It doesn’t matter whether you’re just starting out your career in finance, or already a CFO, we all dread any conversation even touching on the subject of salary.
Why? Because it’s not like any other deal you make in your life – it’s intrinsically related to your self worth. In short, you’re not just negotiating a pay rate, you’re negotiating how much you as a person and professional, are ‘valued’ at.
Try, as much as possible to remove emotion from your pitch: Acknowledging the above statement highlights why so many of these conversations can become emotional, or even be avoided altogether. The reality is that we don’t want to have these conversations because they are deeply uncomfortable, and moreover, we all fear rejection. Recognising this and trying to look at the situation objectively, in terms of rational measures is imperative to securing a good outcome. Make sure you reflect on the situation from multiple perspectives before honing your business case.
Speak in facts, and quantify where possible: There is only one way to succeed, and this is through preparation – and lots of it. Construct your case based on facts and figures that support your claims. Ground your argument in quantifiable data and / or testimonials to clearly demonstrate what you have achieved, rather than what you ‘feel’. Just like you wouldn’t go into a supplier negotiation with an argument to reduce prices because you ‘feel’ you deserve it – don’t do it here.
Be careful of your tone and demeanour: One of the most important steps to a successful salary conversation is to resist becoming defensive (or even teary!), by maintaining a cool head. Don’t rush to fill pauses in the discussion, let your manager speak, listen and consider their point of view. If you feel that rush of emotion that comes with an answer you don’t like, pause and consider your response. Above all, be open and honest – show humility. Self-entitlement in salary negotiations is not a good look!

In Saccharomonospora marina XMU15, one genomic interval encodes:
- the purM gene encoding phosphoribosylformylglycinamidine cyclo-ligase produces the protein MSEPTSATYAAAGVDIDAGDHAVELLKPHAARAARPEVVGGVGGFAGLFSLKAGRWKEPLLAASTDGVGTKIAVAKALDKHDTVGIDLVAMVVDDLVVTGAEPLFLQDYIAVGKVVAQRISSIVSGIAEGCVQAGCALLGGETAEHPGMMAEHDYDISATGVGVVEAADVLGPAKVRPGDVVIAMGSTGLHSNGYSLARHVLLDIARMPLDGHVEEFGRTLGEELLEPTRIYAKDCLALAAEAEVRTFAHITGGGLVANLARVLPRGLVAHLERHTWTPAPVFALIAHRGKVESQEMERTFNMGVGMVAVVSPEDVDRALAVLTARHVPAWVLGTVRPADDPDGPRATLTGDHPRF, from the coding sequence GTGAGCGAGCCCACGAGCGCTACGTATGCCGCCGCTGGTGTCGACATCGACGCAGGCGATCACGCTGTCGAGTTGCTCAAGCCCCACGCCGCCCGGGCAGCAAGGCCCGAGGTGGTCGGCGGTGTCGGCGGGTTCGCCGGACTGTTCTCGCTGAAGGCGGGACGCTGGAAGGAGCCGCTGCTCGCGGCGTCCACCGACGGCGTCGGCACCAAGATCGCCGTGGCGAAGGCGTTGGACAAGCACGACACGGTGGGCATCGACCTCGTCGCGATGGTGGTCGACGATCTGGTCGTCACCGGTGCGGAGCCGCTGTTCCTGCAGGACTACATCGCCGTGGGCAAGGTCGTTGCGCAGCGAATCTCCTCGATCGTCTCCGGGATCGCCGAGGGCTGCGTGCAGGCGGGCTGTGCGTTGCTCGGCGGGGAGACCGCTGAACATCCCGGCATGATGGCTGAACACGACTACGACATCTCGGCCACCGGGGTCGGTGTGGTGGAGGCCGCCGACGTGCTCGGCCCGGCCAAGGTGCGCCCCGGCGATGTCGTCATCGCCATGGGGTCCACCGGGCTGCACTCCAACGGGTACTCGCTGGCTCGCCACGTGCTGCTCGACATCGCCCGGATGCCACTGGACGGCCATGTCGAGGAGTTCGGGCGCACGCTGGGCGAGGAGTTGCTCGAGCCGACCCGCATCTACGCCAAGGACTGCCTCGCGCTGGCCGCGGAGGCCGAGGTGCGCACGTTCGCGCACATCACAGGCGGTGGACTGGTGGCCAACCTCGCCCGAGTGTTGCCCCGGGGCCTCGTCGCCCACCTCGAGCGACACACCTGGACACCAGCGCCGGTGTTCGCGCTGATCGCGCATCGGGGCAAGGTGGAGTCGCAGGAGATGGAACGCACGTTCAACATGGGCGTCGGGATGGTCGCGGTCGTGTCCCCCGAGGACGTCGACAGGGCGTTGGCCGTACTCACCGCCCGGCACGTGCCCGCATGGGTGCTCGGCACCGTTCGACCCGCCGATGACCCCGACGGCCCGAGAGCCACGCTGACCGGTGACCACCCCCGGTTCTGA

Be sure you root it in your company’s process: It helps if your salary review and appraisal processes are linked, but they aren’t always. If you are negotiating a salary increase without an appraisal structure, you need to present your case by measuring and assessing your performance in a similar way. What objectives have you exceeded? How can you demonstrate a proven track record of high performance? Put yourself in your manager’s shoes, what would make him or her give you a salary rise?
Strive for a win:win solution: You can’t negotiate for something that isn’t possible. Critically, before presenting your case, you must have done your research into what your employer can afford to pay. An employer is not going to give you an increase that pushes you beyond the limits of your level of employment in the interests of fairness and equality, so you will hit a brick wall in any conversation if what you want is not feasible, or reasonable. Consider variables, such as additional holidays or an increase in pension, or think about what else you could take on in return for a raise.
Above all, you must maintain a collaborative approach at every stage of the negotiation process. Negotiating salary increases in employment, as opposed to when job seeking, differ in the fact that you can’t just define a walk away point and compete to get it. Think about presenting a case to your employer that shows them what’s in it for them too, how you plan to keep improving and how dedicated you are to maximising return on their investment in you.